# Light Duty Timekeeping: Arduino Berlin Clock

Just when we thought we’d seen all the ways there are to tell time, along comes [mr_fid]’s Berlin clock build. It’s based on an actual clock commissioned by the Senate of Berlin in the mid-1970s and erected on the famous KurfĂĽrstendamm avenue in 1975. Twenty years later it was decommissioned and moved to stand outside the historic Europa-center.

This clock tells the time using set theory and 24-hour time. From the top down: the blinking yellow circle of light at the top indicates the passing seconds; on for even seconds and off for odd. The two rows of red blocks are the hoursâ€”each block in the top row stands for five hours, and each block below that indicates a single hour. At 11:00, there will be two top blocks and one bottom block illuminated, for instance.

The bottom two rows show the minutes using the same system. Red segments indicate 15, 30, and 45 minutes past the hour, making it unnecessary to count more than a few of the 5-minute top segments. As with the hours, the bottom row indicates one minute per light.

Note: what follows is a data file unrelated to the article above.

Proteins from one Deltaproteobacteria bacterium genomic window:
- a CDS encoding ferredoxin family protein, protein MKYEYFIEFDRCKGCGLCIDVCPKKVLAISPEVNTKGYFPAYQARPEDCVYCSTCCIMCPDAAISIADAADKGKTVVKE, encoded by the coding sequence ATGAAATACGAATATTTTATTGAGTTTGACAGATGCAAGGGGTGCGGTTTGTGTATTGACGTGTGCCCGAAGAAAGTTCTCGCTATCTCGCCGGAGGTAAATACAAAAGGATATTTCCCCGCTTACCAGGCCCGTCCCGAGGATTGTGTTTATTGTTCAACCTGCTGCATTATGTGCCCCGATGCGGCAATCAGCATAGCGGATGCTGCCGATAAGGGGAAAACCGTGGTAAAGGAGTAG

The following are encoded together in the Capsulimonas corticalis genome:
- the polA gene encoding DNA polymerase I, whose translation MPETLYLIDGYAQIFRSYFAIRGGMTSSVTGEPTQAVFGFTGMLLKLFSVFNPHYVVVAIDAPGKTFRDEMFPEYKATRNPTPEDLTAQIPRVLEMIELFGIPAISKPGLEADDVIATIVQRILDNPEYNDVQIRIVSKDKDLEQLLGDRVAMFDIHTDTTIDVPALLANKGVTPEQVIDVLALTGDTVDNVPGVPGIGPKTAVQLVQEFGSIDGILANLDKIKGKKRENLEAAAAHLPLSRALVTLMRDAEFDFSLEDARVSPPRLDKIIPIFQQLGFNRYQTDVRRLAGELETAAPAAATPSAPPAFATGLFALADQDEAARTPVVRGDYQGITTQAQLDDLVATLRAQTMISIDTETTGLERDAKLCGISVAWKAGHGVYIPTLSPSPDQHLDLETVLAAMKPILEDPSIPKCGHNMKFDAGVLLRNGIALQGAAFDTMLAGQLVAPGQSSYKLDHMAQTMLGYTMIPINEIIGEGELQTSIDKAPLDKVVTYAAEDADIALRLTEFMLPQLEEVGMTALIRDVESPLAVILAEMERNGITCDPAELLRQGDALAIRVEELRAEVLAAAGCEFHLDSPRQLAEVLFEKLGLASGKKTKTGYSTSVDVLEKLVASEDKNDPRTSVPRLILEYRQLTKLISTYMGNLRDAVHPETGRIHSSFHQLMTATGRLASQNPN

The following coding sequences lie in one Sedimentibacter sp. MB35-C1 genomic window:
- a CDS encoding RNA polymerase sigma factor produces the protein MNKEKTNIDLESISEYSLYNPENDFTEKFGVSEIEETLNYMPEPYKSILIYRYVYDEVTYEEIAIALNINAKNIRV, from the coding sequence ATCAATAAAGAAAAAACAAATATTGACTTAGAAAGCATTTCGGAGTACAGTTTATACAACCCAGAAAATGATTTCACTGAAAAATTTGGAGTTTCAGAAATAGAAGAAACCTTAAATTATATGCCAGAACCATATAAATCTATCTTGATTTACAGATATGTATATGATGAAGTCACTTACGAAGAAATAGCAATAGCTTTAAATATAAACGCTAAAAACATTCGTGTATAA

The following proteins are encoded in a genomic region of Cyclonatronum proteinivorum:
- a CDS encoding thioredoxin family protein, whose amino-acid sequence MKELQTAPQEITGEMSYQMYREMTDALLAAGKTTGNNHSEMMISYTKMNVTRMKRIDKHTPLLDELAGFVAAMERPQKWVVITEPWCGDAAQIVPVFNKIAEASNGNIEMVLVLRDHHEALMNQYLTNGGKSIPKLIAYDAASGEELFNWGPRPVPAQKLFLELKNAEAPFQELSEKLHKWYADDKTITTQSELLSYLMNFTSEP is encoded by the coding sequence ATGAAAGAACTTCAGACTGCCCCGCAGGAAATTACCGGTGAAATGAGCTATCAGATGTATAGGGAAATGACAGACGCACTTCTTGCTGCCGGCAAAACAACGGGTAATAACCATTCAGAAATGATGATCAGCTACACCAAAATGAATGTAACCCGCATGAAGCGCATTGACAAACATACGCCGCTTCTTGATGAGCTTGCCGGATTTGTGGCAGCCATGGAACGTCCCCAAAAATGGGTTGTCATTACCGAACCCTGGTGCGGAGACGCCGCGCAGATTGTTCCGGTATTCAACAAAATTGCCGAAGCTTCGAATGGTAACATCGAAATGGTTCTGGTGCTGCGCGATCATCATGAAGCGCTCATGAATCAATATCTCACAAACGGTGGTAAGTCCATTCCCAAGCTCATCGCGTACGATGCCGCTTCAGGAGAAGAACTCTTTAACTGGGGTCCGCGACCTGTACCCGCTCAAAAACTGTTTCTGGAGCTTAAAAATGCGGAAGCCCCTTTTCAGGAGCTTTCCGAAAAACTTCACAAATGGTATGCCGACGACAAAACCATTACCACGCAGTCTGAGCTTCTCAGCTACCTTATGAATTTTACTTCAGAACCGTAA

Got that? Here’s a quiz. What time is it? Looking at the picture above, the top row has three segments lit. Five hours times three is 15:00, or 3:00PM. The next row adds two hours, so we’re at 5:00PM. All of the five-minute segments are lit, which adds 55 minutes. So the picture was taken at 5:55PM on some even-numbered second.

The original Berlin clock suffered from the short lives of incandescent bulbs. Depending on which bulb went out, the clock could be ‘off’ by as little as one minute or as much as five hours. [mr_fid] stayed true to the original in this beautiful build and used two lights for each hour segment. This replica uses LEDs driven by an Arduino Nano and a real-time clock. Since the RTC gives hours from 0-23 and minutes and seconds from 0-59, a couple of shift registers and some modulo calculations are necessary to convert to set theory time.

[mr_fid] built the enclosure out of plywood and white oak from designs made in QCAD. The rounded corners are made from oak, and the seconds ring is built from 3/8″ plywood strips bent around a spray can. A brief tour of the clock is waiting for you after the break. Time’s a-wastin’!